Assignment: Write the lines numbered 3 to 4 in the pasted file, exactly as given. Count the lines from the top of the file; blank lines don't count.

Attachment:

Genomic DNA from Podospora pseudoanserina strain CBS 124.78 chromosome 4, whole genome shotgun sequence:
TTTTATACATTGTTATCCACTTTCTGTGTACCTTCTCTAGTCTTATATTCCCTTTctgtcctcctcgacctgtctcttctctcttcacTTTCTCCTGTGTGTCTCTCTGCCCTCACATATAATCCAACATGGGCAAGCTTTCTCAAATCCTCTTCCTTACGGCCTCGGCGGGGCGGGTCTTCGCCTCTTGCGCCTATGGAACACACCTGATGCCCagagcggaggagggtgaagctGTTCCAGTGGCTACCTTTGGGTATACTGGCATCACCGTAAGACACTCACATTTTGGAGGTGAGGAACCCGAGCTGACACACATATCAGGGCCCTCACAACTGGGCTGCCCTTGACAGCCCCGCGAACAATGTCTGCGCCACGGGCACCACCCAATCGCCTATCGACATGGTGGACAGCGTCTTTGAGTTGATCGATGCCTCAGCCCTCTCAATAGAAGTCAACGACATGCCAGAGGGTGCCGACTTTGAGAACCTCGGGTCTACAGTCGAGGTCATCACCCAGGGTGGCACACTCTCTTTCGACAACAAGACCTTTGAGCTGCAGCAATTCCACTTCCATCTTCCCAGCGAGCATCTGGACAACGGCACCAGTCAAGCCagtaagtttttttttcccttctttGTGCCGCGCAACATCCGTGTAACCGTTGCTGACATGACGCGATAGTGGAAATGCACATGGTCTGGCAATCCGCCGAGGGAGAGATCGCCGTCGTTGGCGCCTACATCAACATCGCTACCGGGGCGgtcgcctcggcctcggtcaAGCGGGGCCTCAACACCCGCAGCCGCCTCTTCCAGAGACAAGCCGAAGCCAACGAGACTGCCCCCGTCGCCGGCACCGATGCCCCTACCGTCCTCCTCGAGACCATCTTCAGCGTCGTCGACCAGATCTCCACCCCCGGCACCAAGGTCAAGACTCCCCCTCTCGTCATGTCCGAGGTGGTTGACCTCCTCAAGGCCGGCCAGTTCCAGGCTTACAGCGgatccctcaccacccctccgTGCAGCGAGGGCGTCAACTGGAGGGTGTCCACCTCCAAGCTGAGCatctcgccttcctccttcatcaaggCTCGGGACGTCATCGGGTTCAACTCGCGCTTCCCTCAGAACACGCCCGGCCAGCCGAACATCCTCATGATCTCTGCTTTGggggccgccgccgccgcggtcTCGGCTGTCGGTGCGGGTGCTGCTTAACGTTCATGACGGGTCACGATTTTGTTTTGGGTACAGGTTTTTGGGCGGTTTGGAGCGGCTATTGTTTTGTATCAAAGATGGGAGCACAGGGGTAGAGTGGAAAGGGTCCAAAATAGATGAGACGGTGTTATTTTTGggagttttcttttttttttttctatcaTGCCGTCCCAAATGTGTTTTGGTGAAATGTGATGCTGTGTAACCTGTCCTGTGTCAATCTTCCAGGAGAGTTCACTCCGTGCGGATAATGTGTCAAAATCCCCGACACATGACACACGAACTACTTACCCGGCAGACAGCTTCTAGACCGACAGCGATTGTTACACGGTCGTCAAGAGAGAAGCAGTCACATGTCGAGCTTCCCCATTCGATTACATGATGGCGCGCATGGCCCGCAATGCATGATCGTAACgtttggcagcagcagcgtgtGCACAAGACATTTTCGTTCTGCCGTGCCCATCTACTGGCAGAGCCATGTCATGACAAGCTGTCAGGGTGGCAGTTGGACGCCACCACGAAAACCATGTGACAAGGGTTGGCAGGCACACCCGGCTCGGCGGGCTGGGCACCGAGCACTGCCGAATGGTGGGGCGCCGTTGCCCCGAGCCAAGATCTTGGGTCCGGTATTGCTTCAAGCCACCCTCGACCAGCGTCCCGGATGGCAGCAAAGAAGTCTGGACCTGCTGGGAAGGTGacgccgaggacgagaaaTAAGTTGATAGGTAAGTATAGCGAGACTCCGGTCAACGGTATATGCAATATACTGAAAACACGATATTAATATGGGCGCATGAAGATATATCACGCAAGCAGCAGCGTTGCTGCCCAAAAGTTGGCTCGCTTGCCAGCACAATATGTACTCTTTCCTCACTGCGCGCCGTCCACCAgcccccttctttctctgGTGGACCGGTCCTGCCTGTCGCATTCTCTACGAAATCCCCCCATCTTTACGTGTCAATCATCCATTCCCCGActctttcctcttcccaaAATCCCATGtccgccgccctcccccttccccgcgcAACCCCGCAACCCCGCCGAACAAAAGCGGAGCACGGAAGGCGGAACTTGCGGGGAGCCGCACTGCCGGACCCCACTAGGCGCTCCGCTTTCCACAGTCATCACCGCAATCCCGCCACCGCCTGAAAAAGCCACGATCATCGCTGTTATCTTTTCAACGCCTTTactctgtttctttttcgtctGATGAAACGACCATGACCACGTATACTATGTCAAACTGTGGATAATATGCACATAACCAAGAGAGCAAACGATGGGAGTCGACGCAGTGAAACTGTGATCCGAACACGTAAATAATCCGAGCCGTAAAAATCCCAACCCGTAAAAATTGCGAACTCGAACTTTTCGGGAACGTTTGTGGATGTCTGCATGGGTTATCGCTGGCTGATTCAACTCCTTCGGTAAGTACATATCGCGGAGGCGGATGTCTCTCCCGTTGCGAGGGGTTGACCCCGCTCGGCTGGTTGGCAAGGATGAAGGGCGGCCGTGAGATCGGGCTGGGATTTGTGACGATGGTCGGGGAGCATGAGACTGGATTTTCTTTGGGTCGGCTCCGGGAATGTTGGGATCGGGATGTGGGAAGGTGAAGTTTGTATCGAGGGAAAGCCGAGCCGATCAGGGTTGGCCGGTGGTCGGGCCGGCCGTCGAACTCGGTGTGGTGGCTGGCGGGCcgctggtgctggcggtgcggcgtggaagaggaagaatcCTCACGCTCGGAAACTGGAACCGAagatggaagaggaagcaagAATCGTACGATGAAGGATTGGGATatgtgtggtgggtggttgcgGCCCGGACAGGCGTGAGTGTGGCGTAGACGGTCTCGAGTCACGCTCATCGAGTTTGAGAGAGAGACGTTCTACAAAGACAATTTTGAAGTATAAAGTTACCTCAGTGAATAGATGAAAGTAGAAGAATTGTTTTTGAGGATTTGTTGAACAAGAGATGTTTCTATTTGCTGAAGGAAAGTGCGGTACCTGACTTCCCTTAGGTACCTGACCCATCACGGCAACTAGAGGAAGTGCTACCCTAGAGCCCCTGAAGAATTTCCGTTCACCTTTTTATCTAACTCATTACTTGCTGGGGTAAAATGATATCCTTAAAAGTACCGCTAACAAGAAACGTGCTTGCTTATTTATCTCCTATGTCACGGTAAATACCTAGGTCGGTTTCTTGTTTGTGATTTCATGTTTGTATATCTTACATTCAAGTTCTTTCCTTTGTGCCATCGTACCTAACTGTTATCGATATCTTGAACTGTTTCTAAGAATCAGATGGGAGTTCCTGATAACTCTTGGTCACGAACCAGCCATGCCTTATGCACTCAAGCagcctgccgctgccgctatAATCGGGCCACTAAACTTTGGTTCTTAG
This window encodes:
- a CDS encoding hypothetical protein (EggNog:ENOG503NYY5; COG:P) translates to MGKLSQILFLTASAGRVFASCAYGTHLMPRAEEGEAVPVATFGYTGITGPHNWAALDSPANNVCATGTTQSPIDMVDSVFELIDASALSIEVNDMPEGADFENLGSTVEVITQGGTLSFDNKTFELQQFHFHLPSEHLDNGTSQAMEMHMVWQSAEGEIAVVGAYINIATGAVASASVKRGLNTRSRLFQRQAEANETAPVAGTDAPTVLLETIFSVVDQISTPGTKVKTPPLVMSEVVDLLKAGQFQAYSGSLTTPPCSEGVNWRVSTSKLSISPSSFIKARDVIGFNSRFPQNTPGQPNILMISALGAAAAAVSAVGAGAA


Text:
This window encodes:
- a CDS encoding hypothetical protein (EggNog:ENOG503NYY5; COG:P) translates to MGKLSQILFLTASAGRVFASCAYGTHLMPRAEEGEAVPVATFGYTGITGPHNWAALDSPANNVCATGTTQSPIDMVDSVFELIDASALSIEVNDMPEGADFENLGSTVEVITQGGTLSFDNKTFELQQFHFHLPSEHLDNGTSQAMEMHMVWQSAEGEIAVVGAYINIATGAVASASVKRGLNTRSRLFQRQAEANETAPVAGTDAPTVLLETIFSVVDQISTPGTKVKTPPLVMSEVVDLLKAGQFQAYSGSLTTPPCSEGVNWRVSTSKLSISPSSFIKARDVIGFNSRFPQNTPGQPNILMISALGAAAAAVSAVGAGAA